When I started, the state’s funding for elementary and secondary education per $1,000 of personal income, was in the bottom half of the fifty states. Most recently, we ranked 18th, according to the Minnesota Center for Fiscal Excellence. That’s better, but it’s not good enough.
And it explains why our public schools are constantly having to hold special property tax referendums to ask for what should be funded by the much more progressive state income tax. With us here tonight is Mr. Corey Bulman, a high school teacher in the Mound Westonka school district. Mr. Bulman is Minnesota’s Teacher of the Year.
It is thanks to him and Minnesota’s thousands of other dedicated teachers that last year, our students once again topped the nation on ACT college entrance exam scores. Our teachers and our students deserve our strong support.
State government’s funding for higher education has also declined. In 2012, state support for the University of Minnesota, Minnesota State, and Financial Aid was, in real dollars, the lowest it had been since 1981. Once again, we have restored some of that loss, but we have still shifted too much of the costs of attending our state colleges and universities onto students and their parents.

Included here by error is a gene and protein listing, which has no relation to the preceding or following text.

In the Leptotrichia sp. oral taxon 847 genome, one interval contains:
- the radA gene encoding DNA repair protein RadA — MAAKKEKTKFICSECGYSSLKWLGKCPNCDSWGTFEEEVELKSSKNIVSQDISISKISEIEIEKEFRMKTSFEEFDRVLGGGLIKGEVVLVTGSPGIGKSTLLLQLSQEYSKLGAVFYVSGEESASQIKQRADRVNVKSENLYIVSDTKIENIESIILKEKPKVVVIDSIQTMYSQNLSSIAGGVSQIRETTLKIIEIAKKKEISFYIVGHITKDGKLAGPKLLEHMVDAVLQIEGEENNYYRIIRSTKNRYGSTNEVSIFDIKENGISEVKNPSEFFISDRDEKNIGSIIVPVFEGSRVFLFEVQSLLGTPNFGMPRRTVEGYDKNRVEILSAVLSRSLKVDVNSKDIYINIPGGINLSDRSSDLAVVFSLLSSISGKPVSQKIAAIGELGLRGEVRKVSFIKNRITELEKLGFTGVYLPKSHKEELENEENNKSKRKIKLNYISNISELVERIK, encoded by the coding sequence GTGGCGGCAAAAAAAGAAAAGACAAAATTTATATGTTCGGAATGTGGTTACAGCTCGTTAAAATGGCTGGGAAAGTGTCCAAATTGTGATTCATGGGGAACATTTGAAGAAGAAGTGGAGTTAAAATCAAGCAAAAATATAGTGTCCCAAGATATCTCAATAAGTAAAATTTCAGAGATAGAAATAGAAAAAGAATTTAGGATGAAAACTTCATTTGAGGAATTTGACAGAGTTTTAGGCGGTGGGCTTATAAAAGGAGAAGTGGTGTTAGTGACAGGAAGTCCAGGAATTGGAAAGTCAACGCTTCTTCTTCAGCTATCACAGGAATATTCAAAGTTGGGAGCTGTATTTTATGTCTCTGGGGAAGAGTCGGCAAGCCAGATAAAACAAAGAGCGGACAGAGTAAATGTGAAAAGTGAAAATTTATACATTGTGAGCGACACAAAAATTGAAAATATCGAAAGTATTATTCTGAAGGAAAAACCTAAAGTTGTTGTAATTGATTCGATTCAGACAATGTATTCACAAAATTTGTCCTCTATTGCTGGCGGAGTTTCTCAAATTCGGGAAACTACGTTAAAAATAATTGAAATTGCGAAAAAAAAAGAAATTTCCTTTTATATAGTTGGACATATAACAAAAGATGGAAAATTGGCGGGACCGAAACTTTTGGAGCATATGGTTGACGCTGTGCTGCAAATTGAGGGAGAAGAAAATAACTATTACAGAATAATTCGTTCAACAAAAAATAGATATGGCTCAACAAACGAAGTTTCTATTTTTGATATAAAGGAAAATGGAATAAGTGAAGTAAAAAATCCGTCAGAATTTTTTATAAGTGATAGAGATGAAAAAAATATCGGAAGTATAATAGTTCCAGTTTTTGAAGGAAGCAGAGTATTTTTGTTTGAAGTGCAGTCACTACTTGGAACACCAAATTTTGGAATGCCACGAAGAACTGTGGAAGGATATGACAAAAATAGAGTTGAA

Both Minnesota State and the University of Minnesota were funded well below the systems’ requests last year. The University just announced that with $10 million of additional state funding in this Session, it will not need to increase tuitions next school year. I will include that $10 million in my Supplemental Budget request, along with an additional $10 million for Minnesota State, and I urge the Legislature’s support.
Our two outstanding postsecondary leaders, University of Minnesota President Kaler, and Minnesota State’s Chancellor Malhotra, are with us tonight. I salute you both, and thank you for your service.
Further damaging the future success of our colleges and universities is the chronic inadequacy of our state’s capital investments in their campuses. It’s almost impossible to provide world-class educations in antiquated buildings with leaky ceilings, dilapidated bathrooms, worn-out exteriors, and in classrooms without advanced technologies and other learning aids.
That is why my Bonding Bill provides more money for capital improvements on Minnesota State and University of Minnesota campuses than either system requested. I know they asked for less than what they need, because they thought that was all the Legislature would support. Well… Surprise them!
If we invest more in education, future generations of Minnesotans will be more successful. If we don’t, they won’t.
Another priority of my Bonding Bill is infrastructure. Since I could not meet all local needs, I made, as my priority, water infrastructure, especially projects to make our residents’ water cleaner and safer. In addition to the $105.7 million in last year’s bonding bill, I would provide the Public Facilities Authority with an additional $167 million to ensure that more Minnesotans have the clean water they need. Over 170 local water infrastructure projects across our state cannot move forward without this funding. Please provide that safety in your bonding bill.